News & Events
Aboriginal HIPPY Canada
PLEASE SUPPORT OUR CROWD FUNDING CAMPAIGN
It takes $300 to enroll 1 family into the Aboriginal HIPPY program, covering the cost of materials and the Home Visitor for 30 weeks. On average, 10 families a year enroll in the Aboriginal HIPPY program at each site where the program is offered (currently over a dozen locations). With your help, we can reach thousands more families, helping organizations like Vancouver Native Health Society and others across Canada sustain this program. Please go to our link for more information.
You may also find us on Facebook at Vancouver Native Health Society or follow us on Twitter @VanNativeHealth. Please like, share and tweet widely to help us to spread this message to as many people as possible.
Help us to continue our work of introducing early learning and education into the homes of mothers with pre-school children and building strong educational foundations. Thank you.
Cancer Care Program:
This Aboriginal Cancer Photo Voice Project is a tool for communication, self-expression, healing and advocacy for Aboriginal People on a cancer journey. They will share their story through photography. The Aboriginal Cancer Photo Voice Project will promote healing and improve health and wellness.
The daily schedule for the first week is approximately 1:30-5:30 p.m., but if participants can't stay that long, schedule can be adjusted.
To register contact Ciara John at email@example.com or PH: 604-254-9949 x228.
Learn Cancer awareness, screening, healthy lifestyle choices for cancer prevention, cancer recurrence, early detection and support.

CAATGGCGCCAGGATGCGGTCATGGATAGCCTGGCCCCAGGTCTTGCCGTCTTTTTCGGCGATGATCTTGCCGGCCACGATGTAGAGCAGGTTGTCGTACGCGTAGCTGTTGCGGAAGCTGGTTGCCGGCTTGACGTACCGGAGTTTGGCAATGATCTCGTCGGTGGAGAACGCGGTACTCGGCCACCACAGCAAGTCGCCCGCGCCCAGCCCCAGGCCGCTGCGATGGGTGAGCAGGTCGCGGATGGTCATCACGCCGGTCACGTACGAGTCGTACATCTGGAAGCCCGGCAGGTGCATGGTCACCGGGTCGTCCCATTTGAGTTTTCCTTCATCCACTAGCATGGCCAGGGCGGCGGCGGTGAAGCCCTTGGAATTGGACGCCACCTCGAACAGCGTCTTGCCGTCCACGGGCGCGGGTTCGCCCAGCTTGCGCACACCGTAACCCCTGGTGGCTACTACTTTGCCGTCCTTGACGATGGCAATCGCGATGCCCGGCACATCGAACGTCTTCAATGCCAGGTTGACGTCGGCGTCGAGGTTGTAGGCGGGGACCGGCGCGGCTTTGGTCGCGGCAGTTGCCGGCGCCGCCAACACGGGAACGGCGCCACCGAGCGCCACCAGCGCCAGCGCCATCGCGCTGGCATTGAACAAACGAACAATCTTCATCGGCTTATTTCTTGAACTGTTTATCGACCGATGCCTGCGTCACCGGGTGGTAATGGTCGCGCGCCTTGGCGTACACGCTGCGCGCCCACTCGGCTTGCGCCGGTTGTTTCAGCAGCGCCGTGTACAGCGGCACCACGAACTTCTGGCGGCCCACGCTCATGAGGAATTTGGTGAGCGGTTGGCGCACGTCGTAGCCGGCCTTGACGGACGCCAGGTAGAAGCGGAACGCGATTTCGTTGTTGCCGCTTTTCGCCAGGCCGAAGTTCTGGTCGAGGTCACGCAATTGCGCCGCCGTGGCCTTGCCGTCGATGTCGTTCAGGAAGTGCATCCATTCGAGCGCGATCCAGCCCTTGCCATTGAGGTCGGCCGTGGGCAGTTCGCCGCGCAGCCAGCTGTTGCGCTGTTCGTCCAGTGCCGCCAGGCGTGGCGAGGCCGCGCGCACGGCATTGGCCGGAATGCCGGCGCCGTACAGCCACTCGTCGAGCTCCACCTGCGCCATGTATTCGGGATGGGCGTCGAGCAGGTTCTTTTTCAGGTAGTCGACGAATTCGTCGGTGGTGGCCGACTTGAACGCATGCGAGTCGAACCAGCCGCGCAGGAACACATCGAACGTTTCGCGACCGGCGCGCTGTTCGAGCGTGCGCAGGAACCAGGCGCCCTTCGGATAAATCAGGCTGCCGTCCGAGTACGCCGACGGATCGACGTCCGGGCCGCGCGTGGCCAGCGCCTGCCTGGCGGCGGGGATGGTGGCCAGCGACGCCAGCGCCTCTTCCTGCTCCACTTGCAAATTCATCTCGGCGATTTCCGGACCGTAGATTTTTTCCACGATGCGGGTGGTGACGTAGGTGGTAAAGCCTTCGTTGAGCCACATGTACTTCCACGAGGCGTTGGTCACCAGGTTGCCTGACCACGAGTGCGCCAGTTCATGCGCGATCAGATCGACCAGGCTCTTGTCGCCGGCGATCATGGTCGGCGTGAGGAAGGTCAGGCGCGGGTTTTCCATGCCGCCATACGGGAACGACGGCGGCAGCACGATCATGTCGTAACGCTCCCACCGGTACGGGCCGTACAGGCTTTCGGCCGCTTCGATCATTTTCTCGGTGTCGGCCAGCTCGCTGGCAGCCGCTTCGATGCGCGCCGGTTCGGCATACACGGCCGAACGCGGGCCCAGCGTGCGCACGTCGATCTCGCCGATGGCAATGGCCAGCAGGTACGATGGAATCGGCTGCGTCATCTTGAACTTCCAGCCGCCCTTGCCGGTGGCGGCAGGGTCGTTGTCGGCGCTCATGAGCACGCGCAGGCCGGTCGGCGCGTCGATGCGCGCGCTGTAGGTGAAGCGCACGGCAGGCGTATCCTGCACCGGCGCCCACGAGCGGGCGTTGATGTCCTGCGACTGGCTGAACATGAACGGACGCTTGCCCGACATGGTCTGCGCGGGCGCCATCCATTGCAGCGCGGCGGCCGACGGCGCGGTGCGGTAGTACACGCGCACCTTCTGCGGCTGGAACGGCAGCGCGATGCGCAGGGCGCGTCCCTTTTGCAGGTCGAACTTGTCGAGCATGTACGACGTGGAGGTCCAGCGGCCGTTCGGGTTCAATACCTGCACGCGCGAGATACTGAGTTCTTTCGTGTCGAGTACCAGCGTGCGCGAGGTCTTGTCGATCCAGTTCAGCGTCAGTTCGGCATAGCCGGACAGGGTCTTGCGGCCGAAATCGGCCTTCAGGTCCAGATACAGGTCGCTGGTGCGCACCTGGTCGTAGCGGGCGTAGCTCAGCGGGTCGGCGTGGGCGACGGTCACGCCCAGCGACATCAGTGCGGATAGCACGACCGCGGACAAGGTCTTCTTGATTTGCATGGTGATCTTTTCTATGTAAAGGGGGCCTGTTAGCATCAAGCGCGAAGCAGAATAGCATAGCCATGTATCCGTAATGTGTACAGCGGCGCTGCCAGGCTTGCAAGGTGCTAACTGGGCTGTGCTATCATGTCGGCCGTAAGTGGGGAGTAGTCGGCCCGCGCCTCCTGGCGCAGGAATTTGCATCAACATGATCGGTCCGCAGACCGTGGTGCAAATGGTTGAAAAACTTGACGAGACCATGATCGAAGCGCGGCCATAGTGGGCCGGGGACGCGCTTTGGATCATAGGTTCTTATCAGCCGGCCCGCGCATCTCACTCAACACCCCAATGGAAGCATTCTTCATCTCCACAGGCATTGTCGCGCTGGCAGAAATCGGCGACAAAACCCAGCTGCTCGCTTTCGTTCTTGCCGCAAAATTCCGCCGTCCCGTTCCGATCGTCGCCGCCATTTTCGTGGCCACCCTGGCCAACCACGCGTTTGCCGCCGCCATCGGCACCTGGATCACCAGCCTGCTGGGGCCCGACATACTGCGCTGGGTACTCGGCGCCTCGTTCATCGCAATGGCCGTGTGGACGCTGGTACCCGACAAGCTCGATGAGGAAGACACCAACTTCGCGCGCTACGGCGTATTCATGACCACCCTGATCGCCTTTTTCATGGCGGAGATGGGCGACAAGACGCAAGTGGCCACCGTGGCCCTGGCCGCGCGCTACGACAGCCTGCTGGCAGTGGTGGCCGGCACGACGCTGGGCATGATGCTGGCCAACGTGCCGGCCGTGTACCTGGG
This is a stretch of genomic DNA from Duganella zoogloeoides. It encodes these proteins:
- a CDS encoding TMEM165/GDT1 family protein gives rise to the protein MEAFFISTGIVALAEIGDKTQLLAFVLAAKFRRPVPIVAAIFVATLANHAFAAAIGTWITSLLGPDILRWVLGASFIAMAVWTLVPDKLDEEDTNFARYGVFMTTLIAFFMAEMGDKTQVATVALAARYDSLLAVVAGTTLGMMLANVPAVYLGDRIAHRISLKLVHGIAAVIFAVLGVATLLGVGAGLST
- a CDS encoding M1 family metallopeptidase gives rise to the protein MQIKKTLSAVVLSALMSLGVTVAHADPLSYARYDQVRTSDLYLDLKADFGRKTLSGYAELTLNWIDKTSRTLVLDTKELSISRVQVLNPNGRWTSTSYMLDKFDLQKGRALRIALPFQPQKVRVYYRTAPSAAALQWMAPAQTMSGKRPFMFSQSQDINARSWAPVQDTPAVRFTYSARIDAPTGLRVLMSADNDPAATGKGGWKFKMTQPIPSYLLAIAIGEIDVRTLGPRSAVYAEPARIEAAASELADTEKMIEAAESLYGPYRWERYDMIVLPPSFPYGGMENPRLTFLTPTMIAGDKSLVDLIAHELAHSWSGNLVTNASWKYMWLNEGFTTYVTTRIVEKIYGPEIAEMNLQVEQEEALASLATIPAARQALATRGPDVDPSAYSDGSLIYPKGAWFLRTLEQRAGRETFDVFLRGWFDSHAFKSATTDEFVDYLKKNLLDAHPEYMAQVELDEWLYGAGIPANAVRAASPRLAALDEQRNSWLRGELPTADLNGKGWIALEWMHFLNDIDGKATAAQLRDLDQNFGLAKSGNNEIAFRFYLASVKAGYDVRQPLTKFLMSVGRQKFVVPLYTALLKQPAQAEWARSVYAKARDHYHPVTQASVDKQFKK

Topics and representatives include:
Traditional Healing Exercise and Healthy Eating
Canadian Breast Cancer Foundation Prostate
Cancer Foundation BC Inspire Health Integrated
Cancer Program BC Cancer Agency Canadian
Cancer Society, BC/Yukon Division
Visit the Cancer Care Program Page for more information!
Corinne Mitchell of the Vancouver Native Health Society Receives a 2011 Dreamcatcher Award.
The 7th Annual Dreamcatcher Foundation’s gala benefit and awards night took place this past October in Hamilton, where our very own Corinne Mitchell was awarded. Watch her You Tube presentation.
Five awards in total were presented to individuals and groups for their work among Canadian aboriginal communities. The 2011 award winners were: Six Nations Police (overall winner); Shirley Tyance of Geraldton, Ont. (arts and culture); Trina Goodin of Wetaskiwin, Alta. (sports); Nelson Daychief, Rocky Mountain, Alta. (education); and Corinne Mitchell of Vancouver (health). Learn more about the Dreamcatcher Foundation.
Photo Credit: PR Photo - Carmen Moore, Emmanuel Lewis and Corrine Mitchell